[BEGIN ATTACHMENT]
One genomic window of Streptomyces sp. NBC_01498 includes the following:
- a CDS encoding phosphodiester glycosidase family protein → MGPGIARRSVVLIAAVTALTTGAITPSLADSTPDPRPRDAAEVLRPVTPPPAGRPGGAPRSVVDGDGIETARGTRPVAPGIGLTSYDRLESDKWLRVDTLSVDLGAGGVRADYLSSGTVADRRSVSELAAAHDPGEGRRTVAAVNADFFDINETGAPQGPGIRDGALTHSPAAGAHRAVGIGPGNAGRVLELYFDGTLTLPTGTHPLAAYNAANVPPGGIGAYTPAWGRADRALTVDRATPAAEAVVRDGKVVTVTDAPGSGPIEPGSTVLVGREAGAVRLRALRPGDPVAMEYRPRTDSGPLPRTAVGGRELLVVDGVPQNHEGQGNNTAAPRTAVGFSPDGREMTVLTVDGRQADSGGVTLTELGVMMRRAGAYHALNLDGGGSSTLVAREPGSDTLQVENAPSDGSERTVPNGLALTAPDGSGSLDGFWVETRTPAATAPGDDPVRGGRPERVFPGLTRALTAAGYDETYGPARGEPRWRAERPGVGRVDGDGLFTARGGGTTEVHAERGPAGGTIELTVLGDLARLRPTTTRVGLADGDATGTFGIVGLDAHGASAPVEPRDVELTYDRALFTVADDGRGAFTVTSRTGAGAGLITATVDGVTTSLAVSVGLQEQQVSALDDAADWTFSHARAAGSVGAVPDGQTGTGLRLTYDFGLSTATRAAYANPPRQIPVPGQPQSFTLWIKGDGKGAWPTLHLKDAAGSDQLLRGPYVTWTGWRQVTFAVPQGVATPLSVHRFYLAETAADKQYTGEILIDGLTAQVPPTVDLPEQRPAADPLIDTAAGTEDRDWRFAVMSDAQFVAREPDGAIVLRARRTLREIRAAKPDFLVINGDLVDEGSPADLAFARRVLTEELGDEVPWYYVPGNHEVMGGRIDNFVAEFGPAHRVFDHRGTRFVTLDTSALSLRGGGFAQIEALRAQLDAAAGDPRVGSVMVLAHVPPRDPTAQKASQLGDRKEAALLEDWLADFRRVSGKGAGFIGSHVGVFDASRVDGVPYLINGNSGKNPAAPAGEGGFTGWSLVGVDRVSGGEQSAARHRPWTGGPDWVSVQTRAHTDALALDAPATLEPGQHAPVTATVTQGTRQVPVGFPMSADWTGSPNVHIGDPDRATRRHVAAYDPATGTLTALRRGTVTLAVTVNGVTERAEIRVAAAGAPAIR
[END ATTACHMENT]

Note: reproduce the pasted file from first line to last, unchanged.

One genomic window of Streptomyces sp. NBC_01498 includes the following:
- a CDS encoding phosphodiester glycosidase family protein → MGPGIARRSVVLIAAVTALTTGAITPSLADSTPDPRPRDAAEVLRPVTPPPAGRPGGAPRSVVDGDGIETARGTRPVAPGIGLTSYDRLESDKWLRVDTLSVDLGAGGVRADYLSSGTVADRRSVSELAAAHDPGEGRRTVAAVNADFFDINETGAPQGPGIRDGALTHSPAAGAHRAVGIGPGNAGRVLELYFDGTLTLPTGTHPLAAYNAANVPPGGIGAYTPAWGRADRALTVDRATPAAEAVVRDGKVVTVTDAPGSGPIEPGSTVLVGREAGAVRLRALRPGDPVAMEYRPRTDSGPLPRTAVGGRELLVVDGVPQNHEGQGNNTAAPRTAVGFSPDGREMTVLTVDGRQADSGGVTLTELGVMMRRAGAYHALNLDGGGSSTLVAREPGSDTLQVENAPSDGSERTVPNGLALTAPDGSGSLDGFWVETRTPAATAPGDDPVRGGRPERVFPGLTRALTAAGYDETYGPARGEPRWRAERPGVGRVDGDGLFTARGGGTTEVHAERGPAGGTIELTVLGDLARLRPTTTRVGLADGDATGTFGIVGLDAHGASAPVEPRDVELTYDRALFTVADDGRGAFTVTSRTGAGAGLITATVDGVTTSLAVSVGLQEQQVSALDDAADWTFSHARAAGSVGAVPDGQTGTGLRLTYDFGLSTATRAAYANPPRQIPVPGQPQSFTLWIKGDGKGAWPTLHLKDAAGSDQLLRGPYVTWTGWRQVTFAVPQGVATPLSVHRFYLAETAADKQYTGEILIDGLTAQVPPTVDLPEQRPAADPLIDTAAGTEDRDWRFAVMSDAQFVAREPDGAIVLRARRTLREIRAAKPDFLVINGDLVDEGSPADLAFARRVLTEELGDEVPWYYVPGNHEVMGGRIDNFVAEFGPAHRVFDHRGTRFVTLDTSALSLRGGGFAQIEALRAQLDAAAGDPRVGSVMVLAHVPPRDPTAQKASQLGDRKEAALLEDWLADFRRVSGKGAGFIGSHVGVFDASRVDGVPYLINGNSGKNPAAPAGEGGFTGWSLVGVDRVSGGEQSAARHRPWTGGPDWVSVQTRAHTDALALDAPATLEPGQHAPVTATVTQGTRQVPVGFPMSADWTGSPNVHIGDPDRATRRHVAAYDPATGTLTALRRGTVTLAVTVNGVTERAEIRVAAAGAPAIR